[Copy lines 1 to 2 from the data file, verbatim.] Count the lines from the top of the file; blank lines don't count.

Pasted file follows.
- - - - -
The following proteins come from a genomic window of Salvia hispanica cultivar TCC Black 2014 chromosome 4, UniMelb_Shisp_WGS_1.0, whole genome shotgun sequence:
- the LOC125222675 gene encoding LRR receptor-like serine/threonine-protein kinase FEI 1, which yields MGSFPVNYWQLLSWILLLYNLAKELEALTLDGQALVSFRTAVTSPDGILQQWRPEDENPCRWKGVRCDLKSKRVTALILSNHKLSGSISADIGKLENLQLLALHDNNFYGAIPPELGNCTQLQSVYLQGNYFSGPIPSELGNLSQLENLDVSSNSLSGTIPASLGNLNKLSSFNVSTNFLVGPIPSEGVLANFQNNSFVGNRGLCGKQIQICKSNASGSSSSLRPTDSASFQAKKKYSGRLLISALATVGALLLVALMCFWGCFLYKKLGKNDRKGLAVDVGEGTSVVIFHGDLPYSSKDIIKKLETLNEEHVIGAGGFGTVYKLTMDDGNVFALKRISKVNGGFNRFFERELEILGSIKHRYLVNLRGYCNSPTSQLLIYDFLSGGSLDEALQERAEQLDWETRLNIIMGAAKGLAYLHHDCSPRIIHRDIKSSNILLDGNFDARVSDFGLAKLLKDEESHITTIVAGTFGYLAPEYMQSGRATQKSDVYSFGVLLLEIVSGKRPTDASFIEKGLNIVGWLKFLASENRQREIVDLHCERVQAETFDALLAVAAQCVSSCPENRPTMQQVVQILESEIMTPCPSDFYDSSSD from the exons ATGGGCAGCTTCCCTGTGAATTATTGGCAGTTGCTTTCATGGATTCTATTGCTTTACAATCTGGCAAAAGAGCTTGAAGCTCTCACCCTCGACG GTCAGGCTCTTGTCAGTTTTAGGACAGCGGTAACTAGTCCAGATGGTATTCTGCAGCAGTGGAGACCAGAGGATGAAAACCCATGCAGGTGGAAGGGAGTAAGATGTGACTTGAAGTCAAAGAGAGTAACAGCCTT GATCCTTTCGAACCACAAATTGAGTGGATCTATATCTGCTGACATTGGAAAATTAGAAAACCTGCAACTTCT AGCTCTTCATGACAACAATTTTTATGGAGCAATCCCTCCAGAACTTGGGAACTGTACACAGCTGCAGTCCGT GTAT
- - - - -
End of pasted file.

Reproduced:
The following proteins come from a genomic window of Salvia hispanica cultivar TCC Black 2014 chromosome 4, UniMelb_Shisp_WGS_1.0, whole genome shotgun sequence:
- the LOC125222675 gene encoding LRR receptor-like serine/threonine-protein kinase FEI 1, which yields MGSFPVNYWQLLSWILLLYNLAKELEALTLDGQALVSFRTAVTSPDGILQQWRPEDENPCRWKGVRCDLKSKRVTALILSNHKLSGSISADIGKLENLQLLALHDNNFYGAIPPELGNCTQLQSVYLQGNYFSGPIPSELGNLSQLENLDVSSNSLSGTIPASLGNLNKLSSFNVSTNFLVGPIPSEGVLANFQNNSFVGNRGLCGKQIQICKSNASGSSSSLRPTDSASFQAKKKYSGRLLISALATVGALLLVALMCFWGCFLYKKLGKNDRKGLAVDVGEGTSVVIFHGDLPYSSKDIIKKLETLNEEHVIGAGGFGTVYKLTMDDGNVFALKRISKVNGGFNRFFERELEILGSIKHRYLVNLRGYCNSPTSQLLIYDFLSGGSLDEALQERAEQLDWETRLNIIMGAAKGLAYLHHDCSPRIIHRDIKSSNILLDGNFDARVSDFGLAKLLKDEESHITTIVAGTFGYLAPEYMQSGRATQKSDVYSFGVLLLEIVSGKRPTDASFIEKGLNIVGWLKFLASENRQREIVDLHCERVQAETFDALLAVAAQCVSSCPENRPTMQQVVQILESEIMTPCPSDFYDSSSD from the exons ATGGGCAGCTTCCCTGTGAATTATTGGCAGTTGCTTTCATGGATTCTATTGCTTTACAATCTGGCAAAAGAGCTTGAAGCTCTCACCCTCGACG GTCAGGCTCTTGTCAGTTTTAGGACAGCGGTAACTAGTCCAGATGGTATTCTGCAGCAGTGGAGACCAGAGGATGAAAACCCATGCAGGTGGAAGGGAGTAAGATGTGACTTGAAGTCAAAGAGAGTAACAGCCTT GATCCTTTCGAACCACAAATTGAGTGGATCTATATCTGCTGACATTGGAAAATTAGAAAACCTGCAACTTCT AGCTCTTCATGACAACAATTTTTATGGAGCAATCCCTCCAGAACTTGGGAACTGTACACAGCTGCAGTCCGT GTAT